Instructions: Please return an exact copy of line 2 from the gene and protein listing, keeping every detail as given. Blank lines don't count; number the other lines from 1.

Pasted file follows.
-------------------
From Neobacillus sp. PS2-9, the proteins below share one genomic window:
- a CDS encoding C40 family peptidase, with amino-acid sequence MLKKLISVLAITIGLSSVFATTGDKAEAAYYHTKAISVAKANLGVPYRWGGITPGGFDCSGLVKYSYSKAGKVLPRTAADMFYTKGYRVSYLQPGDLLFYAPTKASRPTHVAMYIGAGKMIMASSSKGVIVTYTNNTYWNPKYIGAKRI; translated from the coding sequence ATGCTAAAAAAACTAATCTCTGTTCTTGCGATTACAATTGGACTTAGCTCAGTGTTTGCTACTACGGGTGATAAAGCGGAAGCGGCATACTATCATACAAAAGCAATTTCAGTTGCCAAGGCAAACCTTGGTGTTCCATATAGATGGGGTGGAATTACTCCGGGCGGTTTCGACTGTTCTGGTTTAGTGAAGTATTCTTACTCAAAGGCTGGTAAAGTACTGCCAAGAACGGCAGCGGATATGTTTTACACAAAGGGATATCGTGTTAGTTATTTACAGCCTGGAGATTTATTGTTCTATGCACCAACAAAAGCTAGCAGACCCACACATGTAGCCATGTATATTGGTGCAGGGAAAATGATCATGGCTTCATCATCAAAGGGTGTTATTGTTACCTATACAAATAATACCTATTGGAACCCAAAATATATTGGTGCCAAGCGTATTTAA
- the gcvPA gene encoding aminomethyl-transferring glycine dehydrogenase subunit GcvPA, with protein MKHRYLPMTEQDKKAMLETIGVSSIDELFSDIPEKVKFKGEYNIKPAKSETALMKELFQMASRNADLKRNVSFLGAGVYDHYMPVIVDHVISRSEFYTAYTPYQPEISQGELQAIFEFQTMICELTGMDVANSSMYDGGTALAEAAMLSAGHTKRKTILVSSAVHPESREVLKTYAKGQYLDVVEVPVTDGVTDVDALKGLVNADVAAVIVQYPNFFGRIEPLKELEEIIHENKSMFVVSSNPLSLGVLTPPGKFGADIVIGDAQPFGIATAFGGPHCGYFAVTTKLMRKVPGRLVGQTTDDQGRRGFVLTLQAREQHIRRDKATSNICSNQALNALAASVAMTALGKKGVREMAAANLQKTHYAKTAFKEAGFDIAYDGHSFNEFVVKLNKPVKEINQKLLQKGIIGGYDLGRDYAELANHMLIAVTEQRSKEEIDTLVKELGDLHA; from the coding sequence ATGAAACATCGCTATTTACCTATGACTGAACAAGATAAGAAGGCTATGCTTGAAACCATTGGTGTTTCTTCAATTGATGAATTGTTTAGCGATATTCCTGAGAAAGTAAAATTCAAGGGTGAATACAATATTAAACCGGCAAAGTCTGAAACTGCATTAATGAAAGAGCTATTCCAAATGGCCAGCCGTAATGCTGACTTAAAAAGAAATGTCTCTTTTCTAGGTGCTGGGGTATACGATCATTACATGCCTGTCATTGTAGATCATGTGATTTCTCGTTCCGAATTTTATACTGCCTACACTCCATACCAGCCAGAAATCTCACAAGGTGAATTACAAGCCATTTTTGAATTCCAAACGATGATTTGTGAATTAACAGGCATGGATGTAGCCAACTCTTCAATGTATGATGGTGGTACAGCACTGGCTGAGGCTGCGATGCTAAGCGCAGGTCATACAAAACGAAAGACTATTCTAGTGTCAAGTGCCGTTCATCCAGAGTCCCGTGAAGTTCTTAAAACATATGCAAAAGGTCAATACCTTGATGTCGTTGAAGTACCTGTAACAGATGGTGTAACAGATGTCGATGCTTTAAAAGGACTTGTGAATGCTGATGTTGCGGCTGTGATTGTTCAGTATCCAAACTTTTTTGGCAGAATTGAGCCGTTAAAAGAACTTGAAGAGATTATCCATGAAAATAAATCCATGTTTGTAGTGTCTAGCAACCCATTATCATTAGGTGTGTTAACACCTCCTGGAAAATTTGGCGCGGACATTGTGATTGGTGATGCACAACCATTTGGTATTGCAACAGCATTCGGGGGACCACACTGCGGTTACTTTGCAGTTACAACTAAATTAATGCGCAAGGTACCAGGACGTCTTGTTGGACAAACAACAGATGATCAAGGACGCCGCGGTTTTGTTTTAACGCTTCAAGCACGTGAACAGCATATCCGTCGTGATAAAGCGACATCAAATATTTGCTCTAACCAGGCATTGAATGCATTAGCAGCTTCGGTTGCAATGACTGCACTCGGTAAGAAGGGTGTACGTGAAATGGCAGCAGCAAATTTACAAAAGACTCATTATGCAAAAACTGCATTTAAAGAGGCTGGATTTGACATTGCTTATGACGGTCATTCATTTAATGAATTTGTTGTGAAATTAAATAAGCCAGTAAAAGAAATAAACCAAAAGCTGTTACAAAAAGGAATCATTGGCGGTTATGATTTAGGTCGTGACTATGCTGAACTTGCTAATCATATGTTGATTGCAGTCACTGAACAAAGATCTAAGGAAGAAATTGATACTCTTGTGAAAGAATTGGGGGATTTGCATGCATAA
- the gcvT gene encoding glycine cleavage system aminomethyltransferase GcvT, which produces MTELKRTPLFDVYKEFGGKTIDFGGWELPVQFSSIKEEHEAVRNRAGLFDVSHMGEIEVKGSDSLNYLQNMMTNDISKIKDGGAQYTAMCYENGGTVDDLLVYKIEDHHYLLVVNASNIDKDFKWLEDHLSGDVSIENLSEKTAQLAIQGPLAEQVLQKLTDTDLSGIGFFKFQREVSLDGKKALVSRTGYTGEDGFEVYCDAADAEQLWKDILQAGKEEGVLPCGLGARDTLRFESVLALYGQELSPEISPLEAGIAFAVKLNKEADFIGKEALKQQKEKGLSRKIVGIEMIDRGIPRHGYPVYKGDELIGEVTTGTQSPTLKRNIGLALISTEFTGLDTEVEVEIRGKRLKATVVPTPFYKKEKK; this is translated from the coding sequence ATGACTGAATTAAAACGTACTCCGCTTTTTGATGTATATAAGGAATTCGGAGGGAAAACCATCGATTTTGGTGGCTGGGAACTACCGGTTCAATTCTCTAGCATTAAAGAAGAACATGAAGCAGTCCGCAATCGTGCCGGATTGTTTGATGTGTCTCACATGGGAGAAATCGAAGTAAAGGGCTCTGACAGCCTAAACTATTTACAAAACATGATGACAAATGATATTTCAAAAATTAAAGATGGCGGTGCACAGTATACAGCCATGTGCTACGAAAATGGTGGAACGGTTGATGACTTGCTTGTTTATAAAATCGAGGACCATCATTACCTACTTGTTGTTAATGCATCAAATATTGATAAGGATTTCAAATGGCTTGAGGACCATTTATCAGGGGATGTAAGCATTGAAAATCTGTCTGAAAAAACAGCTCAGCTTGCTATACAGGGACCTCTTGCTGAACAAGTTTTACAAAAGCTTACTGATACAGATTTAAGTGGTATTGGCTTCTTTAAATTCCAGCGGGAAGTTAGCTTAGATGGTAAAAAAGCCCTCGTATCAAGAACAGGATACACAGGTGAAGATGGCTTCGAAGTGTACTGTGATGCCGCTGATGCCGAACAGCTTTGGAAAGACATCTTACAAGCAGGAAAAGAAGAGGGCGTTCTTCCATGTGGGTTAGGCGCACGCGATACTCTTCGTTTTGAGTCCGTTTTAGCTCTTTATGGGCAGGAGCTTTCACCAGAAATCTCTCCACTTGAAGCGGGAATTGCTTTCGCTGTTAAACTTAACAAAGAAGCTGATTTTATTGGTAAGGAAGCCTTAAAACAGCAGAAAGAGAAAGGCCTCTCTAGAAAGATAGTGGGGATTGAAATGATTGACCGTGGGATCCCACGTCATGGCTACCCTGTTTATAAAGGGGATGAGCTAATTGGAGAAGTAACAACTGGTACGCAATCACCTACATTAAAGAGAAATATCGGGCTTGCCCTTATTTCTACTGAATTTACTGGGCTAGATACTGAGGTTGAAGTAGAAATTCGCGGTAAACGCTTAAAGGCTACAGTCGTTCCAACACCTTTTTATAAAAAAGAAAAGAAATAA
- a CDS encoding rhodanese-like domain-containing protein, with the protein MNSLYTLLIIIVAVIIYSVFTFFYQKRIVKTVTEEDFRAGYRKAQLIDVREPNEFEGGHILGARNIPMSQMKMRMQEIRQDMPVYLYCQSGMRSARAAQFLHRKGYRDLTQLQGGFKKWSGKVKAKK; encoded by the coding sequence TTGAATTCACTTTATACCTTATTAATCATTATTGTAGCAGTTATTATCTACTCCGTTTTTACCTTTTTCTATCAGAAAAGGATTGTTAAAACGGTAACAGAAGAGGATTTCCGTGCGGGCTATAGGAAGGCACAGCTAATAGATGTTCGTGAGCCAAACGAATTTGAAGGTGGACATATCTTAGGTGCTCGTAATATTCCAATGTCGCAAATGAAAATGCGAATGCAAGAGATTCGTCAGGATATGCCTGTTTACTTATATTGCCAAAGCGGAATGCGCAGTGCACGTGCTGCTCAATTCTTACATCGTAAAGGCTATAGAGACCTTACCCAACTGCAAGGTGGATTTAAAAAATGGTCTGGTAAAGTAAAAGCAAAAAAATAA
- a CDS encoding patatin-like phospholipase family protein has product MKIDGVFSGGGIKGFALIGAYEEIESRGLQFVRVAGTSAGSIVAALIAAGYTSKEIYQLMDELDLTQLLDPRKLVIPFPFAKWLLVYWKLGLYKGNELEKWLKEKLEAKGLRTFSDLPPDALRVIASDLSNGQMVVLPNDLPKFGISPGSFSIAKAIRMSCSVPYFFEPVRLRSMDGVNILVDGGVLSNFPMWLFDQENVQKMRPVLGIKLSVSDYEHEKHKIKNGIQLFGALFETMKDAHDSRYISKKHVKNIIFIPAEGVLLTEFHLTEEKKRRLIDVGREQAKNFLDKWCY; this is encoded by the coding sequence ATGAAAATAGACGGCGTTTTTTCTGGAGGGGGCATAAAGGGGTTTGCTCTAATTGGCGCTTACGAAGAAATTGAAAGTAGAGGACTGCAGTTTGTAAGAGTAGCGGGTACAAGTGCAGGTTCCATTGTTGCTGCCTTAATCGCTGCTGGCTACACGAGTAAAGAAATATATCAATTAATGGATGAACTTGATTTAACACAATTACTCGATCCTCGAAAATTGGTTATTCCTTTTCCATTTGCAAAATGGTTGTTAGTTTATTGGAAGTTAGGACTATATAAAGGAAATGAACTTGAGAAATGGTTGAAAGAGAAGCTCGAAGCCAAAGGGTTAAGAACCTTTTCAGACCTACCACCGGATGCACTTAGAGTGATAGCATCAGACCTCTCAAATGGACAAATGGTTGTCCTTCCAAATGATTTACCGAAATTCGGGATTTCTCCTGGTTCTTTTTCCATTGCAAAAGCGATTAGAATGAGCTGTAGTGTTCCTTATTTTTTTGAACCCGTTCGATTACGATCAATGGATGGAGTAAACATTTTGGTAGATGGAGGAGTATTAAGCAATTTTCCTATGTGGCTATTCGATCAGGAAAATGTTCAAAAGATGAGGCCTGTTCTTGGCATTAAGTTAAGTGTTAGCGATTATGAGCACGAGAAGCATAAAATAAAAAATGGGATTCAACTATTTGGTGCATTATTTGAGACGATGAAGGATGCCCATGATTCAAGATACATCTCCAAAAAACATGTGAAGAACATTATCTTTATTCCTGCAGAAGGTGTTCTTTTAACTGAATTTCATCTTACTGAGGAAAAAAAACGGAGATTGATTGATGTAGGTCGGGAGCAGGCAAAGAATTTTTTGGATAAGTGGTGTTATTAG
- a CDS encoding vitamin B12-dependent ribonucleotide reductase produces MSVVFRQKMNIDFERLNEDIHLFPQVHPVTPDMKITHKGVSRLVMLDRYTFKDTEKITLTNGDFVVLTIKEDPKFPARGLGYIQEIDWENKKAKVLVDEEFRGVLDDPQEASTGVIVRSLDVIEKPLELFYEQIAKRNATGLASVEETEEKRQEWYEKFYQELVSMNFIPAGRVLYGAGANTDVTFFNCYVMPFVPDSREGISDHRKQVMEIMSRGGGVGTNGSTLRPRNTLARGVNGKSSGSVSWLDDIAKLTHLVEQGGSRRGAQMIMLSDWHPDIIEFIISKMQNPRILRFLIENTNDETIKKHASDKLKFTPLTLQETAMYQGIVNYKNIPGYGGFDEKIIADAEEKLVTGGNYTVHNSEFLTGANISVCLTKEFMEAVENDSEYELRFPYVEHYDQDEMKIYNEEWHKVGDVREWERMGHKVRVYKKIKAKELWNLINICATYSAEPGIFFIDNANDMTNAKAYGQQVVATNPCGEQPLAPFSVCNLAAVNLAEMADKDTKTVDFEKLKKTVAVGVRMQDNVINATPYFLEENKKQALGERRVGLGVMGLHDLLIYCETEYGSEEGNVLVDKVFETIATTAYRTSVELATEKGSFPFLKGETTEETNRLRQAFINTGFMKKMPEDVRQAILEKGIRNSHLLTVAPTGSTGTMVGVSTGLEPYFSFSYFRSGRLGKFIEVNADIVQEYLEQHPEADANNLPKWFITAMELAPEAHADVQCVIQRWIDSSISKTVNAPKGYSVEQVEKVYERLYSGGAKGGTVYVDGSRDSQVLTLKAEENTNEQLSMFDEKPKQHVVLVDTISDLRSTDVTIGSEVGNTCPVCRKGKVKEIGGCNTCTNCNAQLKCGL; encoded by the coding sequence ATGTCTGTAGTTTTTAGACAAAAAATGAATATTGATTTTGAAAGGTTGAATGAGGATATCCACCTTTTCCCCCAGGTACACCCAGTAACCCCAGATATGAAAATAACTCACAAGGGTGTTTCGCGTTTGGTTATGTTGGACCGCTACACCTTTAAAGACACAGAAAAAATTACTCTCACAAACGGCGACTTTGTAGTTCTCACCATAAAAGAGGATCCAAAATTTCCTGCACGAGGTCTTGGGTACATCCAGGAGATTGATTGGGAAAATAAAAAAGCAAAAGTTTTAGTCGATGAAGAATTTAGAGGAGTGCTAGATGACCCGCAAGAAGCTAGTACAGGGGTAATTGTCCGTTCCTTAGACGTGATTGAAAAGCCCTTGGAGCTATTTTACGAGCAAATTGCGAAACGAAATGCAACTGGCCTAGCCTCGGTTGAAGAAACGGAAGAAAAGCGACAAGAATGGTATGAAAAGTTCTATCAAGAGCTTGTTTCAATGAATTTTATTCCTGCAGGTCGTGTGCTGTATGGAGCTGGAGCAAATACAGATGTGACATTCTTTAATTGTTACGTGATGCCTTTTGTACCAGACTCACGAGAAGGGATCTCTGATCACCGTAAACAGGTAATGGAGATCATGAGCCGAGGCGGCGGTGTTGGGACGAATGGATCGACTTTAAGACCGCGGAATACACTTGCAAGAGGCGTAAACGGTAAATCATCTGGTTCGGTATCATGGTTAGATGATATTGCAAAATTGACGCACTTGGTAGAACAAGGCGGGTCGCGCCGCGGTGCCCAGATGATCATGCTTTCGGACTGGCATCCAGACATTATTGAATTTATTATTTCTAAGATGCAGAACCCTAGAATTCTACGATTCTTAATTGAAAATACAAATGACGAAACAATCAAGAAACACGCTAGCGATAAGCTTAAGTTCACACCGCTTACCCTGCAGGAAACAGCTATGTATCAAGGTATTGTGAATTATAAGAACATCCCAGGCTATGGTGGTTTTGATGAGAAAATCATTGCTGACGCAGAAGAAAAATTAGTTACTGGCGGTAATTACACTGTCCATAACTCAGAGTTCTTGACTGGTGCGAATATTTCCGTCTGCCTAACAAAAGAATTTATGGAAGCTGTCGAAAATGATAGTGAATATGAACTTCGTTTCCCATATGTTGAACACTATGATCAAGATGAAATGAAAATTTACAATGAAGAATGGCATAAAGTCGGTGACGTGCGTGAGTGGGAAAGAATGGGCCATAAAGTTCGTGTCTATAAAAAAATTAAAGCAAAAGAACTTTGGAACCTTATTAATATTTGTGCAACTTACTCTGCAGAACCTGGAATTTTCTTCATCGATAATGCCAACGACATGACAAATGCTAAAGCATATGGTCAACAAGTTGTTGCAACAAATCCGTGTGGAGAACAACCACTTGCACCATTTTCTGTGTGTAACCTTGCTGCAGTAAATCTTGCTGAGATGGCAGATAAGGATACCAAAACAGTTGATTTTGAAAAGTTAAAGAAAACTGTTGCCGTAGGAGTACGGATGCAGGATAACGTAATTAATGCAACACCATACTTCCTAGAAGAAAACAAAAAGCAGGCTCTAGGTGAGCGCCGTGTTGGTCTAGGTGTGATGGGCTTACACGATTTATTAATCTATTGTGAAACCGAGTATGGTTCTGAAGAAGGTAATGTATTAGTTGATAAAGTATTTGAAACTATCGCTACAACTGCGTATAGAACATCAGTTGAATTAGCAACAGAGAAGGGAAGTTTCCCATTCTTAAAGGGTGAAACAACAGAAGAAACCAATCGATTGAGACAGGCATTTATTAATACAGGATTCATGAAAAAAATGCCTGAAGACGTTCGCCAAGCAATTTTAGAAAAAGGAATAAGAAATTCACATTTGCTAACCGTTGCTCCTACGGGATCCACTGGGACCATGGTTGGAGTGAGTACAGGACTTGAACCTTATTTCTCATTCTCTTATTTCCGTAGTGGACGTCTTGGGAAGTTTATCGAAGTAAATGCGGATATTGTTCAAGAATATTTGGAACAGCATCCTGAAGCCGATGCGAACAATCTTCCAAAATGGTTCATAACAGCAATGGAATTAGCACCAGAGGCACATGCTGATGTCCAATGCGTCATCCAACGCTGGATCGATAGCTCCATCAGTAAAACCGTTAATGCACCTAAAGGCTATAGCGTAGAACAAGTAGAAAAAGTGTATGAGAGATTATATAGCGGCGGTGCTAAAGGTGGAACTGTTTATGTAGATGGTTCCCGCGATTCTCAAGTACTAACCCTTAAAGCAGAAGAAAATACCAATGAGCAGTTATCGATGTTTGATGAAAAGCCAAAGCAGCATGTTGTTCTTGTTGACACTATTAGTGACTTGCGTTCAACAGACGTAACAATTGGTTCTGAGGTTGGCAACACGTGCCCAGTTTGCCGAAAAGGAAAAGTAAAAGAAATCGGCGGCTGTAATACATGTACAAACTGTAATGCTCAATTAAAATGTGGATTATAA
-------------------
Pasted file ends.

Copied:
- a CDS encoding C40 family peptidase, with amino-acid sequence MLKKLISVLAITIGLSSVFATTGDKAEAAYYHTKAISVAKANLGVPYRWGGITPGGFDCSGLVKYSYSKAGKVLPRTAADMFYTKGYRVSYLQPGDLLFYAPTKASRPTHVAMYIGAGKMIMASSSKGVIVTYTNNTYWNPKYIGAKRI; translated from the coding sequence ATGCTAAAAAAACTAATCTCTGTTCTTGCGATTACAATTGGACTTAGCTCAGTGTTTGCTACTACGGGTGATAAAGCGGAAGCGGCATACTATCATACAAAAGCAATTTCAGTTGCCAAGGCAAACCTTGGTGTTCCATATAGATGGGGTGGAATTACTCCGGGCGGTTTCGACTGTTCTGGTTTAGTGAAGTATTCTTACTCAAAGGCTGGTAAAGTACTGCCAAGAACGGCAGCGGATATGTTTTACACAAAGGGATATCGTGTTAGTTATTTACAGCCTGGAGATTTATTGTTCTATGCACCAACAAAAGCTAGCAGACCCACACATGTAGCCATGTATATTGGTGCAGGGAAAATGATCATGGCTTCATCATCAAAGGGTGTTATTGTTACCTATACAAATAATACCTATTGGAACCCAAAATATATTGGTGCCAAGCGTATTTAA